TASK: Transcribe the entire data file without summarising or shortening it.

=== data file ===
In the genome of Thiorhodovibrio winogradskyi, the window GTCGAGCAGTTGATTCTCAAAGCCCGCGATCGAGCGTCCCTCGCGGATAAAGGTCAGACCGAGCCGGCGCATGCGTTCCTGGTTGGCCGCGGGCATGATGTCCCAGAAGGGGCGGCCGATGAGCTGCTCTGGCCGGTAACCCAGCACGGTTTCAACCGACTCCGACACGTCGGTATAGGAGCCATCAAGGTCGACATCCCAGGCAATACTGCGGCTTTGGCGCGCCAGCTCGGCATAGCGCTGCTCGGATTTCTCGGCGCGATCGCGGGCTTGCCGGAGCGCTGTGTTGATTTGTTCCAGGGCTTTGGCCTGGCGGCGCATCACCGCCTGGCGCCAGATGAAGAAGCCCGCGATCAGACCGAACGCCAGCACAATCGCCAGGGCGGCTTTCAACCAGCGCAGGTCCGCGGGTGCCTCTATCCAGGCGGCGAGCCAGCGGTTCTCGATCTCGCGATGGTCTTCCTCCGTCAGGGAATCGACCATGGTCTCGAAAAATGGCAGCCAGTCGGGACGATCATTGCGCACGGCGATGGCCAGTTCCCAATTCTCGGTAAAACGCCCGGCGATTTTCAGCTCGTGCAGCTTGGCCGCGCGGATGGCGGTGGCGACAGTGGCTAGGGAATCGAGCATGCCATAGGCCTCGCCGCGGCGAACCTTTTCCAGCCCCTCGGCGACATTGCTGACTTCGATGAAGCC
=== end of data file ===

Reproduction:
In the genome of Thiorhodovibrio winogradskyi, the window GTCGAGCAGTTGATTCTCAAAGCCCGCGATCGAGCGTCCCTCGCGGATAAAGGTCAGACCGAGCCGGCGCATGCGTTCCTGGTTGGCCGCGGGCATGATGTCCCAGAAGGGGCGGCCGATGAGCTGCTCTGGCCGGTAACCCAGCACGGTTTCAACCGACTCCGACACGTCGGTATAGGAGCCATCAAGGTCGACATCCCAGGCAATACTGCGGCTTTGGCGCGCCAGCTCGGCATAGCGCTGCTCGGATTTCTCGGCGCGATCGCGGGCTTGCCGGAGCGCTGTGTTGATTTGTTCCAGGGCTTTGGCCTGGCGGCGCATCACCGCCTGGCGCCAGATGAAGAAGCCCGCGATCAGACCGAACGCCAGCACAATCGCCAGGGCGGCTTTCAACCAGCGCAGGTCCGCGGGTGCCTCTATCCAGGCGGCGAGCCAGCGGTTCTCGATCTCGCGATGGTCTTCCTCCGTCAGGGAATCGACCATGGTCTCGAAAAATGGCAGCCAGTCGGGACGATCATTGCGCACGGCGATGGCCAGTTCCCAATTCTCGGTAAAACGCCCGGCGATTTTCAGCTCGTGCAGCTTGGCCGCGCGGATGGCGGTGGCGACAGTGGCTAGGGAATCGAGCATGCCATAGGCCTCGCCGCGGCGAACCTTTTCCAGCCCCTCGGCGACATTGCTGACTTCGATGAAGCC